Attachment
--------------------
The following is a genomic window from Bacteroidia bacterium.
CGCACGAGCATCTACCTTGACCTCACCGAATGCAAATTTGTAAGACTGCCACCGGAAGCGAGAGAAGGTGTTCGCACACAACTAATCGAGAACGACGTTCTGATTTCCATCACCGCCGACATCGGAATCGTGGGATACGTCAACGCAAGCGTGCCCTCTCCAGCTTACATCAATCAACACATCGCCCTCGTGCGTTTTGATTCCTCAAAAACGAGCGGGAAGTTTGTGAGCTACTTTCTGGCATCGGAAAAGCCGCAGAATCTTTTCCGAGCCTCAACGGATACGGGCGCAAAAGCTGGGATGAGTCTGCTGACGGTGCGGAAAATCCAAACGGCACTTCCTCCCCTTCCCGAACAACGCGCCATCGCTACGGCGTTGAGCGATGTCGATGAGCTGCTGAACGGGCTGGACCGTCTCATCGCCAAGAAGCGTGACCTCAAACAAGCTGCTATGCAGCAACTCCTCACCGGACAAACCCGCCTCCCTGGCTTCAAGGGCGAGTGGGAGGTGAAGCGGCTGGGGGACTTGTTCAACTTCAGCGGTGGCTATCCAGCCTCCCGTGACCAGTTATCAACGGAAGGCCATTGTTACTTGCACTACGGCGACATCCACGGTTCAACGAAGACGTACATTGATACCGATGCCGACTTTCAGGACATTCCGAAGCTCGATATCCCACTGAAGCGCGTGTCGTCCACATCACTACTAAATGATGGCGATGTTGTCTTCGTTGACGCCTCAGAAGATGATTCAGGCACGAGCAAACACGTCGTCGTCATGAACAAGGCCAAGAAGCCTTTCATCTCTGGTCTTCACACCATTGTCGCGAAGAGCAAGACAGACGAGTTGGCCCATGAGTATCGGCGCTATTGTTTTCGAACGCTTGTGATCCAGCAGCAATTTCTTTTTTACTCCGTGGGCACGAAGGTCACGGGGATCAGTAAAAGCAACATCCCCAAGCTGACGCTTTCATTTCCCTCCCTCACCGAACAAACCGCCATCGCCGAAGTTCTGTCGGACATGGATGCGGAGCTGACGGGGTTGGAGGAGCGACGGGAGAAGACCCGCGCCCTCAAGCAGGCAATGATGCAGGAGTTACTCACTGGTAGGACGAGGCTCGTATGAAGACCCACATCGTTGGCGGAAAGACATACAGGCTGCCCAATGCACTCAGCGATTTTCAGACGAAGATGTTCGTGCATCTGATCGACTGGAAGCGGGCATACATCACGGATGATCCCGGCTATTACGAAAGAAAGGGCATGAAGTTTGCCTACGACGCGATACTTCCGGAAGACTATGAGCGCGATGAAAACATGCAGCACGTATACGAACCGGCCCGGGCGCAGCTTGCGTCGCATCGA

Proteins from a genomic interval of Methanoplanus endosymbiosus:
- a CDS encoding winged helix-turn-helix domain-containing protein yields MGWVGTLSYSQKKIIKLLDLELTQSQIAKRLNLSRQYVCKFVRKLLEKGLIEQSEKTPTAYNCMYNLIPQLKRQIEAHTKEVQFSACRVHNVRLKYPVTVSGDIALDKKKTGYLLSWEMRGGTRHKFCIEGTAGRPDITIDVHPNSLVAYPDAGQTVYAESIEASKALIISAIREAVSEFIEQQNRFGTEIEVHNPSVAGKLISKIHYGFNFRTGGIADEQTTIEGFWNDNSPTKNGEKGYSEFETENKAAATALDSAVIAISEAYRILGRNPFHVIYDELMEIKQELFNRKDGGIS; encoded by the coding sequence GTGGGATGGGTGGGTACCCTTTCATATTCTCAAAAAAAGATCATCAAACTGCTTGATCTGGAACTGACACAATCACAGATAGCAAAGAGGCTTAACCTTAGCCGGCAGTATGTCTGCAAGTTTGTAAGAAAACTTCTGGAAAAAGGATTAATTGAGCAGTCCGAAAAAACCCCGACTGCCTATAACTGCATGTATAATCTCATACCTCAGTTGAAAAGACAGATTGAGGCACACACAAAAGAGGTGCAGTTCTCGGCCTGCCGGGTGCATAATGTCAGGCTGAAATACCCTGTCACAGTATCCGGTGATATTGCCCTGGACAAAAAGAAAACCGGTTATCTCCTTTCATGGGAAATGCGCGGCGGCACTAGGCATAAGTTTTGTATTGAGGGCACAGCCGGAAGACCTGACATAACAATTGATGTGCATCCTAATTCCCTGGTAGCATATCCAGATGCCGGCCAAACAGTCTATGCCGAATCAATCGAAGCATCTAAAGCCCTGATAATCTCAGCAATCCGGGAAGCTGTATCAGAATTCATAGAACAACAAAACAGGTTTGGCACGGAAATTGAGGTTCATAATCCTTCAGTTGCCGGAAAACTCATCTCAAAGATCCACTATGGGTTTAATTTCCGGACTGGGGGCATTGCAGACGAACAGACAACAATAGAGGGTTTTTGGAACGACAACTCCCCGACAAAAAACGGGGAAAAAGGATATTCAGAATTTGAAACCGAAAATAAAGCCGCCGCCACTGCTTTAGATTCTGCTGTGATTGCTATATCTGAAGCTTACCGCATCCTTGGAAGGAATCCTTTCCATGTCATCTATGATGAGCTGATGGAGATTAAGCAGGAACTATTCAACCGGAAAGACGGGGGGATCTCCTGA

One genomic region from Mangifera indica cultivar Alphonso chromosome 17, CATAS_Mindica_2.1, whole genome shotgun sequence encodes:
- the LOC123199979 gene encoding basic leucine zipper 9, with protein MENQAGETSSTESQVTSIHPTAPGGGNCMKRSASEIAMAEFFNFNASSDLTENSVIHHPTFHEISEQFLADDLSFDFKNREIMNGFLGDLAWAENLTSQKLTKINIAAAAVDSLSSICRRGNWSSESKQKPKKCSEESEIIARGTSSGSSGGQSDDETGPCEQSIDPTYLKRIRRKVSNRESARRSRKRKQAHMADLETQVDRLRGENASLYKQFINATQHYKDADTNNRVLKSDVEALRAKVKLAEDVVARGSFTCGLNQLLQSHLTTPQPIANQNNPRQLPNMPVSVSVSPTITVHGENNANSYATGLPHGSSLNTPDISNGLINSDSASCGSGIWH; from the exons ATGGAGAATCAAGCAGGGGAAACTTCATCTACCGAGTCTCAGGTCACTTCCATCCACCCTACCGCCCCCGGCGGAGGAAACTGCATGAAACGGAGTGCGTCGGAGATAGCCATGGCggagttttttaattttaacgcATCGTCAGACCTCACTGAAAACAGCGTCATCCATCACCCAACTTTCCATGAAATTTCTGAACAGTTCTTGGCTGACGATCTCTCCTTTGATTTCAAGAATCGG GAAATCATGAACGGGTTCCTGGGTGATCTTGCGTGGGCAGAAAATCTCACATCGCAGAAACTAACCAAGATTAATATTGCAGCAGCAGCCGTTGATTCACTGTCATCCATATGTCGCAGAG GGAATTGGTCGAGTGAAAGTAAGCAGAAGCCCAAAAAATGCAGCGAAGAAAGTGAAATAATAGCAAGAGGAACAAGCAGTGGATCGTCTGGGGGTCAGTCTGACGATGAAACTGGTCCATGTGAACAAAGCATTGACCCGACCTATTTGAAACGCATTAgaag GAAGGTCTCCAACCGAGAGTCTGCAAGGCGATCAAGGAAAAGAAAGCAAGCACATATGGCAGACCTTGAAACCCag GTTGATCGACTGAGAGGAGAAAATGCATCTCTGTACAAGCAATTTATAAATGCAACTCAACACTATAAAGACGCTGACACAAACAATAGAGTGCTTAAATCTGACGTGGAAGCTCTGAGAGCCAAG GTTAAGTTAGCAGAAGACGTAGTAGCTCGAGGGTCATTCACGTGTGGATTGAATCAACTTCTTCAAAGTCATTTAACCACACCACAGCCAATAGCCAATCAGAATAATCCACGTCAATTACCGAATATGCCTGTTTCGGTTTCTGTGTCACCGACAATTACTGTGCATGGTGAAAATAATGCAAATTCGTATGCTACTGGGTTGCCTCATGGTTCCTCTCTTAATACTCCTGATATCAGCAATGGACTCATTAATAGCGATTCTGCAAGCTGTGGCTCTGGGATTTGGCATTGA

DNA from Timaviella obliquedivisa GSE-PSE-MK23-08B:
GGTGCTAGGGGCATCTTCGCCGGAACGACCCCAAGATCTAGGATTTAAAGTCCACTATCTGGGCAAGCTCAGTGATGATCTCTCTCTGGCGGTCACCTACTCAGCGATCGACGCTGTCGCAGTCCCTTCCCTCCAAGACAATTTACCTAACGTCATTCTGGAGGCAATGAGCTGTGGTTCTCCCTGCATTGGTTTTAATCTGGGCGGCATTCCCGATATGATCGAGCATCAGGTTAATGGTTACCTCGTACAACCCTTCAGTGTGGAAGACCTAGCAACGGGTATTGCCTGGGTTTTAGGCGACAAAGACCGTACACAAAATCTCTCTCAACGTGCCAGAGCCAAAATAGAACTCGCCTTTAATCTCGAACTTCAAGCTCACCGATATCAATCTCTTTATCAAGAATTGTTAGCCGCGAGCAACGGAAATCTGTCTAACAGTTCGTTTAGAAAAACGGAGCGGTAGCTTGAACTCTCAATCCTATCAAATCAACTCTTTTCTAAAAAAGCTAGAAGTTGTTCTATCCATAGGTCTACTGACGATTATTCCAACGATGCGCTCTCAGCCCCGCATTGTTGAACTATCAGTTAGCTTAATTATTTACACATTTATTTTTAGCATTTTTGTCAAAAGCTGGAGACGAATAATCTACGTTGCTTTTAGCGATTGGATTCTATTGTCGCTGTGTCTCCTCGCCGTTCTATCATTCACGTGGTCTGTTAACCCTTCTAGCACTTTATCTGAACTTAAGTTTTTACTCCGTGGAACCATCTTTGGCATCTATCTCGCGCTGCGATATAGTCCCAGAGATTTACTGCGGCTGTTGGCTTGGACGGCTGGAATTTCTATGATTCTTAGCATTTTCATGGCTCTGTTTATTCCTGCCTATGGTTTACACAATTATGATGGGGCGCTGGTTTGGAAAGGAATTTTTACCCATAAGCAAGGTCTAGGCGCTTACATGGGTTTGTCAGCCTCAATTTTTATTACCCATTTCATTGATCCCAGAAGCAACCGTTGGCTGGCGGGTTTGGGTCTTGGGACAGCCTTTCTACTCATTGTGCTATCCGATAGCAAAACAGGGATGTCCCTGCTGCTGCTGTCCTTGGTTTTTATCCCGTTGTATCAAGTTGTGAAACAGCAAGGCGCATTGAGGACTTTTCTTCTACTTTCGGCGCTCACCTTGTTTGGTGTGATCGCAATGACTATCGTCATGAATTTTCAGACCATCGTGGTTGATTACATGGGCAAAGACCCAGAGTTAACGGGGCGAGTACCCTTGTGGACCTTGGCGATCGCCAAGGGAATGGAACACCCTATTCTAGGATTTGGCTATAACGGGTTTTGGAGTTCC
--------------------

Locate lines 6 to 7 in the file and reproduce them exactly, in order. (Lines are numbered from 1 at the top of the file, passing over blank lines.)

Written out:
- the LOC123199979 gene encoding basic leucine zipper 9, with protein MENQAGETSSTESQVTSIHPTAPGGGNCMKRSASEIAMAEFFNFNASSDLTENSVIHHPTFHEISEQFLADDLSFDFKNREIMNGFLGDLAWAENLTSQKLTKINIAAAAVDSLSSICRRGNWSSESKQKPKKCSEESEIIARGTSSGSSGGQSDDETGPCEQSIDPTYLKRIRRKVSNRESARRSRKRKQAHMADLETQVDRLRGENASLYKQFINATQHYKDADTNNRVLKSDVEALRAKVKLAEDVVARGSFTCGLNQLLQSHLTTPQPIANQNNPRQLPNMPVSVSVSPTITVHGENNANSYATGLPHGSSLNTPDISNGLINSDSASCGSGIWH; from the exons ATGGAGAATCAAGCAGGGGAAACTTCATCTACCGAGTCTCAGGTCACTTCCATCCACCCTACCGCCCCCGGCGGAGGAAACTGCATGAAACGGAGTGCGTCGGAGATAGCCATGGCggagttttttaattttaacgcATCGTCAGACCTCACTGAAAACAGCGTCATCCATCACCCAACTTTCCATGAAATTTCTGAACAGTTCTTGGCTGACGATCTCTCCTTTGATTTCAAGAATCGG GAAATCATGAACGGGTTCCTGGGTGATCTTGCGTGGGCAGAAAATCTCACATCGCAGAAACTAACCAAGATTAATATTGCAGCAGCAGCCGTTGATTCACTGTCATCCATATGTCGCAGAG GGAATTGGTCGAGTGAAAGTAAGCAGAAGCCCAAAAAATGCAGCGAAGAAAGTGAAATAATAGCAAGAGGAACAAGCAGTGGATCGTCTGGGGGTCAGTCTGACGATGAAACTGGTCCATGTGAACAAAGCATTGACCCGACCTATTTGAAACGCATTAgaag GAAGGTCTCCAACCGAGAGTCTGCAAGGCGATCAAGGAAAAGAAAGCAAGCACATATGGCAGACCTTGAAACCCag GTTGATCGACTGAGAGGAGAAAATGCATCTCTGTACAAGCAATTTATAAATGCAACTCAACACTATAAAGACGCTGACACAAACAATAGAGTGCTTAAATCTGACGTGGAAGCTCTGAGAGCCAAG GTTAAGTTAGCAGAAGACGTAGTAGCTCGAGGGTCATTCACGTGTGGATTGAATCAACTTCTTCAAAGTCATTTAACCACACCACAGCCAATAGCCAATCAGAATAATCCACGTCAATTACCGAATATGCCTGTTTCGGTTTCTGTGTCACCGACAATTACTGTGCATGGTGAAAATAATGCAAATTCGTATGCTACTGGGTTGCCTCATGGTTCCTCTCTTAATACTCCTGATATCAGCAATGGACTCATTAATAGCGATTCTGCAAGCTGTGGCTCTGGGATTTGGCATTGA

DNA from Timaviella obliquedivisa GSE-PSE-MK23-08B: